Oil prices edged higher Tuesday in anticipation of a key Federal Reserve meeting and a U.S. oil inventory report that is expected to show a decline in gasoline stocks.
Light sweet crude for October delivery on the New York Mercantile Exchange settled at $97.17, up 63 cents, or 0.7%. Brent oil futures settled at $115.40, up 59 cents.
Analysts said traders were reluctant to be caught with bets that crude would fall-known as being "short"-ahead of a crucial Federal Reserve meeting that kicks off Wednesday. Last month, Fed Chairman Ben Bernanke hinted that the central bank could undertake a third round of quantitative easing.
"People are going to be a little hesitant to be short heading into the Fed meeting," said Phil Flynn, an analyst with the Price Futures Group in Chicago.
A move to undertake quantitative easing could boost oil by stimulating the economy and eroding the value of the U.S. dollar, thereby making crude cheaper for countries that trade other currencies.
Market participants are also eyeing the weekly U.S. oil inventory report due to be released Wednesday. Gasoline inventories are projected to fall by 1.5 million barrels, while crude inventories are expected to drop by 2.2 million barrels, according to a Dow Jones Newswires survey of 13 analysts. Traders will focus especially on the gasoline numbers given that inventories are tight, said Hamza Khan, an analyst with the Schork Group, a commodity research firm.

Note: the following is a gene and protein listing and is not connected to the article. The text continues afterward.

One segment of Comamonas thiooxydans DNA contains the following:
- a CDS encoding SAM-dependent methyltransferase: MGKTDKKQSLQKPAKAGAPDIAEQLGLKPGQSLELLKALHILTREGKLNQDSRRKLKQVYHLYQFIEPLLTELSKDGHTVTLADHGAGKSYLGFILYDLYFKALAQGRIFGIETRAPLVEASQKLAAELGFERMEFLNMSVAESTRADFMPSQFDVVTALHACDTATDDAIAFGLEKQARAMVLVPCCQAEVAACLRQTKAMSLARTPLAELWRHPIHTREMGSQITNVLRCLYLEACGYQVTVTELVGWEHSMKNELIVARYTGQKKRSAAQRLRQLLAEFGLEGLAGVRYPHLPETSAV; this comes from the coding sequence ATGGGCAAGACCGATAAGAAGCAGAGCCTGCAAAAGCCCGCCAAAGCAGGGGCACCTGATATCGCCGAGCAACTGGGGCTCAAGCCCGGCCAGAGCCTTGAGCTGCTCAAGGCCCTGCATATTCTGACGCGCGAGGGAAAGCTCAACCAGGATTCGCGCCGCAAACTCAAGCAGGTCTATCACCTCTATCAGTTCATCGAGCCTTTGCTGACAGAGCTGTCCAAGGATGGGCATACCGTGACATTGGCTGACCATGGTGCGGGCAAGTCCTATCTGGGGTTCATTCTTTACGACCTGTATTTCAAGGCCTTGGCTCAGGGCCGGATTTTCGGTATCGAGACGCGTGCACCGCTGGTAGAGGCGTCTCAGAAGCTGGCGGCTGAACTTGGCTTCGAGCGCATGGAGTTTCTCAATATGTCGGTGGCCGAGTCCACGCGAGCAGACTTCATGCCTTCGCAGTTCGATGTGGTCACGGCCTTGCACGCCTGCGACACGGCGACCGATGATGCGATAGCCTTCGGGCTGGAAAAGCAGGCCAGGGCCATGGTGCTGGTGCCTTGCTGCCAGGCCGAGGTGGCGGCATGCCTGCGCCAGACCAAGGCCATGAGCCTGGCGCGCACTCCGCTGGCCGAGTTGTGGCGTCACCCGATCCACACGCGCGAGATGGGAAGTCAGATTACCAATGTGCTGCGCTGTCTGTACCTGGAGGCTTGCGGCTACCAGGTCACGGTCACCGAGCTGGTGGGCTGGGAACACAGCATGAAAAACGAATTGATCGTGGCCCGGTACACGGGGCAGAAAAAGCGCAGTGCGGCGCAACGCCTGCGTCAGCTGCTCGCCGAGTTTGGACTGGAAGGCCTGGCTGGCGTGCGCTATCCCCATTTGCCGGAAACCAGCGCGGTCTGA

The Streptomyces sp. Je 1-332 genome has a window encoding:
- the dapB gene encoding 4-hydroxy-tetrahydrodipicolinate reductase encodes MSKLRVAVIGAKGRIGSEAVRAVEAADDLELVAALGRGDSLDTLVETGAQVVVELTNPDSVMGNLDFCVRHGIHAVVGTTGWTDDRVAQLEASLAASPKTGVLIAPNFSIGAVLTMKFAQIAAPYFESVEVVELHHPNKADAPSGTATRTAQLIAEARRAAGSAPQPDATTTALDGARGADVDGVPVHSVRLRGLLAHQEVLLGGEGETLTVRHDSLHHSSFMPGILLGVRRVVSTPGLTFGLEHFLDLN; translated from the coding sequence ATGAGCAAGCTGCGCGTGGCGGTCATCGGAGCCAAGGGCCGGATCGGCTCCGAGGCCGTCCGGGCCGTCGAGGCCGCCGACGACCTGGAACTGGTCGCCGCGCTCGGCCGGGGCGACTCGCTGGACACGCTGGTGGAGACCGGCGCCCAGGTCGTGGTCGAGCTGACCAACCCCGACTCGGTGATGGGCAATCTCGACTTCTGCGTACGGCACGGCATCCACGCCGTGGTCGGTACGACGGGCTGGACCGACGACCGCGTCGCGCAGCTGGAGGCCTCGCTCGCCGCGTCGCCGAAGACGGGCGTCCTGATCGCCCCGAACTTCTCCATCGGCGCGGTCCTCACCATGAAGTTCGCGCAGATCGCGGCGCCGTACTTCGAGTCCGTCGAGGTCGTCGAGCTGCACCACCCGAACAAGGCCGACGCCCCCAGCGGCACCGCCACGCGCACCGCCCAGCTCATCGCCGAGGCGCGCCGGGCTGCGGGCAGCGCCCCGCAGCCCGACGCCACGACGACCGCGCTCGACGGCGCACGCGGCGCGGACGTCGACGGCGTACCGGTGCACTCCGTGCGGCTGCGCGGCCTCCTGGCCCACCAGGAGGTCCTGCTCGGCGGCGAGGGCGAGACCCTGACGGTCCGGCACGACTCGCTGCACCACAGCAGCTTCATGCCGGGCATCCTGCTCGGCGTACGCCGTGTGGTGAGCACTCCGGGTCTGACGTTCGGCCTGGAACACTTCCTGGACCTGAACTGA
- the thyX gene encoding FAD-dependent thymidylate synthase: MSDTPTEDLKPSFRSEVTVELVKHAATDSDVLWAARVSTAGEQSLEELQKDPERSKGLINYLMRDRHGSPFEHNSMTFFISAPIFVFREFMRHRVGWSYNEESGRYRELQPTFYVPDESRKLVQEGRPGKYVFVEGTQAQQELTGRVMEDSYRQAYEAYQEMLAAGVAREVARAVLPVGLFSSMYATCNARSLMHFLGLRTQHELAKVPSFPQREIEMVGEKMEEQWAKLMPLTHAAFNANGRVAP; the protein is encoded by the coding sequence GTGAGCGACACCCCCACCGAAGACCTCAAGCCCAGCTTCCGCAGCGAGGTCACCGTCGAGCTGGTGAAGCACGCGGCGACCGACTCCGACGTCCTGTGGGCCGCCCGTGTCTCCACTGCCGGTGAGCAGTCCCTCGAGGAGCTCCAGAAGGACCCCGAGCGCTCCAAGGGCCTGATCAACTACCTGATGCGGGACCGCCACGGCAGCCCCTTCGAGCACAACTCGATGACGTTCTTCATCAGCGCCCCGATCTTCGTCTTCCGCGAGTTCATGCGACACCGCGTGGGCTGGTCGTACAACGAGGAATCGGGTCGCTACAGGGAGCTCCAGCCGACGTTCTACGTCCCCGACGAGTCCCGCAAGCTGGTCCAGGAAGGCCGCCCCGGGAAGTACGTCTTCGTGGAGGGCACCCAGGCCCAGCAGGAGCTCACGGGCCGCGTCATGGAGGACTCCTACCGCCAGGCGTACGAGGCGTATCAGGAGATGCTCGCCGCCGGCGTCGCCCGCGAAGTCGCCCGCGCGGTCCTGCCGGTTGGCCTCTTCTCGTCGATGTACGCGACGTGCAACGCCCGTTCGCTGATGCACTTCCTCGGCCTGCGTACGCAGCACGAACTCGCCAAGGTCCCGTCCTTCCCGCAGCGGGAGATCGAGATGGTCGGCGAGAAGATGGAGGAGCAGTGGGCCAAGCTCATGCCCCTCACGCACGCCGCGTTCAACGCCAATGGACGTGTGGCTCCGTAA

"People are likely looking to get a head start on tomorrow's bullish data by bidding prices higher today," Mr. Khan said.
Also closely eyed this week will be a ruling by Germany's Federal Constitutional Court on whether the euro zone's permanent bailout fund aimed at stemming the sovereign-debt crisis and the fiscal pact on states' budget limits are in keeping with the German constitution.
Although analysts don't expect the court to block the fund, it could call for more limits and conditions so the German parliament has a say on future aid.
The Federal Reserve meeting takes place Wednesday and Thursday. The German court is expected to rule Wednesday.
Oil prices also got a lift Tuesday from news that Moody's Investor Service is considering downgrading the U.S.'s credit rating, said Mr. Flynn. The Moody's news gave the euro a lift against the dollar.
"The warning did give the euro a boost, which also gave oil a boost," he said.
The coming days will also see the release of a report on the outlook for oil and energy markets. On Tuesday, the Organization of Petroleum Exporting Countries maintained its oil-growth outlook for 2012 but said, "Downside risk exists as the economic slowdown in the developed countries could increasingly spill over into the non-OECD."
Some analysts think a move by the Federal Reserve to undertake another round of easing might not have much impact because it is already priced into oil.
Action from the Fed "has likely been discounted, [and a] 'buy the rumor, sell the news' scenario could easily unfold across the petroleum complex this week, as was the case with last week's ECB release," said Jim Ritterbusch, head of the trading advisory Ritterbusch and Associates.
Front-month reformulated gasoline blendstock, or RBOB, closed at $3.044 per gallon, up 2 cents. Front-month heating oil closed at $3.186, up 1.7 cents.
Copyright (c) 2012 Dow Jones & Company, Inc.
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